When asked to compare the 2013 television Goldbergs with the 1949 family, filmmaker Aviva Kempner, who wrote, produced and directed the 2009 documentary film “Yoo-hoo, Mrs. Goldberg,” says, “Apples and oranges.”

“If you want a loving show about what it means to be Jewish, heimish, with a warm, loving, affirmative mother, who wasn’t so much nagging as making sure everything was OK,” she directs people to the earlier Goldbergs.

Kempner points out that there’s also a difference between a man and a woman writing the show, that Gertude Berg got the caring Jewish mother right. “I don’t know that we’ll have it this time around.

“I think that television again loses by not having a positive show about being Jewish.”

In “The Great TV Sitcom Book,” Rick Mitz wrote, “Molly [Goldberg] handled her small family crises with a ferocious ethnic energy and humor as though their lives depended on it. And perhaps they did.”

Beverly, the mom in the new version of “The Goldbergs,” is also high energy, but she’s more American suburban than ethnic. She’s driven, controlling, take-charge: Mother knows best.

Asked whether his own mother is a typical Jewish mother, Goldberg says, “My mom is not typical in any way.”

“She loves her kids and gives everything to them — I don’t know that we want it all of the time. She means well; she is very overbearing with little sense of boundaries. I don’t know if it’s Jewish or not,” he continues.

He says that his late grandfather, the basis for Pop, was the first Jew to graduate from the University of Kentucky Medical School. A Russian immigrant, he was abandoned by his family when he was four and went on to become a psychologist and the pillar of his family. At around the time that the writer was Adam’s age in the sitcom, his widowed grandfather shifted from pillar to a goofy kid who wore silk suits, gambled, dated a lot and said inappropriate things. “He was my best friend.” Segal is perfect in the role.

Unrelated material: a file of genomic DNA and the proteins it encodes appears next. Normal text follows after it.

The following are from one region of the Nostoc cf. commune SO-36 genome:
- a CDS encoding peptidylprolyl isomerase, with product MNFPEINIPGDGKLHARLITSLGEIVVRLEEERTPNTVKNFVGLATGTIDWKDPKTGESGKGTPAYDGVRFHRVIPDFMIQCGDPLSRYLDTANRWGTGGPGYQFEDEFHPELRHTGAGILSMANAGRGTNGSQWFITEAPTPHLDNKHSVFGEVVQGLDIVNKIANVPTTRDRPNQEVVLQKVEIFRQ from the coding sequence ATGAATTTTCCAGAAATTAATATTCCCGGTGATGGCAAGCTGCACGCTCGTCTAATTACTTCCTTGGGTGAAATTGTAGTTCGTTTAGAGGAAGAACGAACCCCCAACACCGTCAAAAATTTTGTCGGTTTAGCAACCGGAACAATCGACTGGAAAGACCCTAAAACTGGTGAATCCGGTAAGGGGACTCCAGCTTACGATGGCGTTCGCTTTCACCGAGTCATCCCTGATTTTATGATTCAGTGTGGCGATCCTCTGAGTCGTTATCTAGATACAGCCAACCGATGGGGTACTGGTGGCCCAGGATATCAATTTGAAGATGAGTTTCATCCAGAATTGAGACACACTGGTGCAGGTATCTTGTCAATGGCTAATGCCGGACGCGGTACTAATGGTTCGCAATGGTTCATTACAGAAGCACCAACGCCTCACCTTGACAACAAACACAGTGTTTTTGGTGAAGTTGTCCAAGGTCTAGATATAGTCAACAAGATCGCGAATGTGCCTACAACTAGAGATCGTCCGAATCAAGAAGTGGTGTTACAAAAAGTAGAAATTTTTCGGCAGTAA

While New Yorkers who see the bus ads understand that the Goldbergs are Jewish, the name plays differently in other parts of the country, the writer says. Goldberg’s brother, who lives in Norfolk, Va., tells him that people there don’t recognize Goldberg as a Jewish name. “I don’t know that a lot of people will associate the name with anything,” he says.

The television show that may have influenced Goldberg the most is the award-winning “The Wonder Years, “ which ran in the late 1980s and ’90s, with an adult in his 30s looking back on his life growing up in the ’60s. Goldberg watched the show while he was growing up and while he didn’t understand the ’60s references, the growing pains and young romance spoke to him.

When he was young, he and a neighbor made films together, although he now admits that his camera work — and it’s seen on the show — was terrible. As a 12-year-old, Goldberg was obsessed with Steven Spielberg. In fact, for his bar mitzvah, he sent invitations to George Lucas, Stephen King and Spielberg. Lucas autographed the response card and sent it back; King sent a note that is framed on Goldberg’s desk, and one of Spielberg’s development people called and sent a packet of biographical materials.

At first, he was nervous about showing the trailer to his family, and they were nervous about seeing it. “They saw that it was done with love and affection. Those were embarrassing times, all of us crying and screaming.”

“Ultimately they’re really excited and want me to stay true to the characters. They don’t want me to stretch the truth for a joke,” he says.

With love, Goldberg sees the show as an homage to his late dad. His mom now splits her time between Philadelphia and Boca Raton, Fla. She sold the house where they lived for 40 years. “It was too huge, without my dad yelling there,” he says.